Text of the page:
1. I once tried to light a fire with newspaper which was wet, it didn’t work. Since that is made from woodpulp this single anecdote obviously proves the impossibility of ever using bio sourced fuels, the end.

      ;-)

      1. Yore end is near as they say.. The college classes I taught involved many “Alternative Fuels” and utilizing used cooking oils managed to get a head start back on our east coast. They ended up cornering most of the market in available oils, and provided a reliable source of bio-diesel. A low mix of diesel and bio had the best results. Straight bio was an issue due to the low BTU value and the high vapor point.

        I wonder if the monkey motion needed to create JP quality fuel will end up being cost efficient.
        If it works, it ships..

        1. Of course the craze now is air frying so your days of used cooking oils are numbered. There is nowhere near enough scale for that to become a big deal. Since the quantities of biofuel from cooking oils is so low, you might as well use it in trucks and ground applications. No need to apply it to critical things like aircraft.

    2. I ran a million miles on used cooking oil.
      Two things brought it to an end.
      1) business jumping on it, buying it in bulk and using chemicals to transform it into something beyond what it was (used veg oil) in order to use it for green washing in new vehicles.
      I just used it as is in IDI engines.
      2) Better wages and thus my time spent on other things was more valuable than making cheaper fuel.

      but mostly 1.

  4. OK, on a different note: cornseed at high pressure expells veggie oil. Sell that for french fries, recycle it later for some kerosene/ diesel. Use the expelled seed for something else like either food or some organic chemical or even quasi fertilizer. Problem is not enough now in process for whatever nefarious cablistic satanic reason to not do this and petroleum is still too cheap to avoid. Is it perfect? No but that’s a start which is better than wailing and renting one’s garment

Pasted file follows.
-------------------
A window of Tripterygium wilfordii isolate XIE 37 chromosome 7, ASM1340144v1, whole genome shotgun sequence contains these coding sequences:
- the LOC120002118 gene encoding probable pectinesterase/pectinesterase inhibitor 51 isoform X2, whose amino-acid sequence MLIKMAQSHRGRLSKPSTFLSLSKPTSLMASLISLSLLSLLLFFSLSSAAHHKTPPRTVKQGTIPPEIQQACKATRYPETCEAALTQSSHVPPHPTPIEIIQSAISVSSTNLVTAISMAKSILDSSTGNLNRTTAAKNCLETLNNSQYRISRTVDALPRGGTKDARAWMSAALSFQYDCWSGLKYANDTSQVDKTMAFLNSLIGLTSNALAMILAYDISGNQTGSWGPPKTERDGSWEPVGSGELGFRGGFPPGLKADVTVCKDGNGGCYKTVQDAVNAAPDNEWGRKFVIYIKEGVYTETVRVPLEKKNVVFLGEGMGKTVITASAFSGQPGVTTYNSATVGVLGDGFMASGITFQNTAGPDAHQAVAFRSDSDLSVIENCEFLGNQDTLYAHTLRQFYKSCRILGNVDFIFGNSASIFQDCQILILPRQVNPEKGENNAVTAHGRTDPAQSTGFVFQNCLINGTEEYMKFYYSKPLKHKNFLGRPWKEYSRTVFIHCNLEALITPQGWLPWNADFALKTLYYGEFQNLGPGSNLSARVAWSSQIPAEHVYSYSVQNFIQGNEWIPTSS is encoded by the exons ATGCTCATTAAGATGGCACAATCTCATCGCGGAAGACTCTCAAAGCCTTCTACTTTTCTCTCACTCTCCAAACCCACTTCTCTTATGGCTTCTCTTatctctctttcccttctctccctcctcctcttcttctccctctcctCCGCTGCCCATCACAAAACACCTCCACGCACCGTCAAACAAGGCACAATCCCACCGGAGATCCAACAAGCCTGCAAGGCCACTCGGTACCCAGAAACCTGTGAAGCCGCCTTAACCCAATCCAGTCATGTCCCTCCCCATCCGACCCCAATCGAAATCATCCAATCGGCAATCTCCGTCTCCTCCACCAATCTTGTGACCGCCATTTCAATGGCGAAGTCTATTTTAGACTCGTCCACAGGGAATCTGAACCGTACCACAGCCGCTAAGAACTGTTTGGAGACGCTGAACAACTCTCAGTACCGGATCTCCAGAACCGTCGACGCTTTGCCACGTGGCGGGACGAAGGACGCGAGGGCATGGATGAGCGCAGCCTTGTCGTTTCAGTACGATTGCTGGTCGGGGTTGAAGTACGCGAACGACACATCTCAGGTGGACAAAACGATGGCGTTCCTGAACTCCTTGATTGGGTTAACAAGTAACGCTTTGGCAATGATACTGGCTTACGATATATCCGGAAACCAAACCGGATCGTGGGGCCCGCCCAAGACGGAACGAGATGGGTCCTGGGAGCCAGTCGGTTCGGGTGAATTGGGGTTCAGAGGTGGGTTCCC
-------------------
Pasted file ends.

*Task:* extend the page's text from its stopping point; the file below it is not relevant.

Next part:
1. Well, as you know, there exists more than one type of corn being grown these days.
      One type is destined to be cattle feed, (Silage) and the other for human consumption.
      And for the record, the cows eat the green parts, not the ear of corn.
      and read the label on your next bottle of cooking oil. You may not be buying what you think.
      Any plant based oil can have different vapor points,
      buyers seek out culinary oils that are mechanically pressed from the seed without using chemical solvents. These also are referred to as “expeller pressed.” Olive, avocado and walnut oils, for example, are from soft fruit or nuts that need only expeller pressing and centrifuging. They may be labeled “cold-pressed.” Hard oilseeds, such as soy or canola, usually require some pre-treatment such as steam before pressing but the brands at PCC still do not rely on chemical solvents. In contrast, mass-market oils generally are extracted with toxic solvents such as hexane. These oils then undergo harsh treatment to remove the solvent. More chemicals, very high heat, and straining are used to deodorize and bleach the oils — rendering them inferior in taste, fragrance, appearance and especially nutritional quality.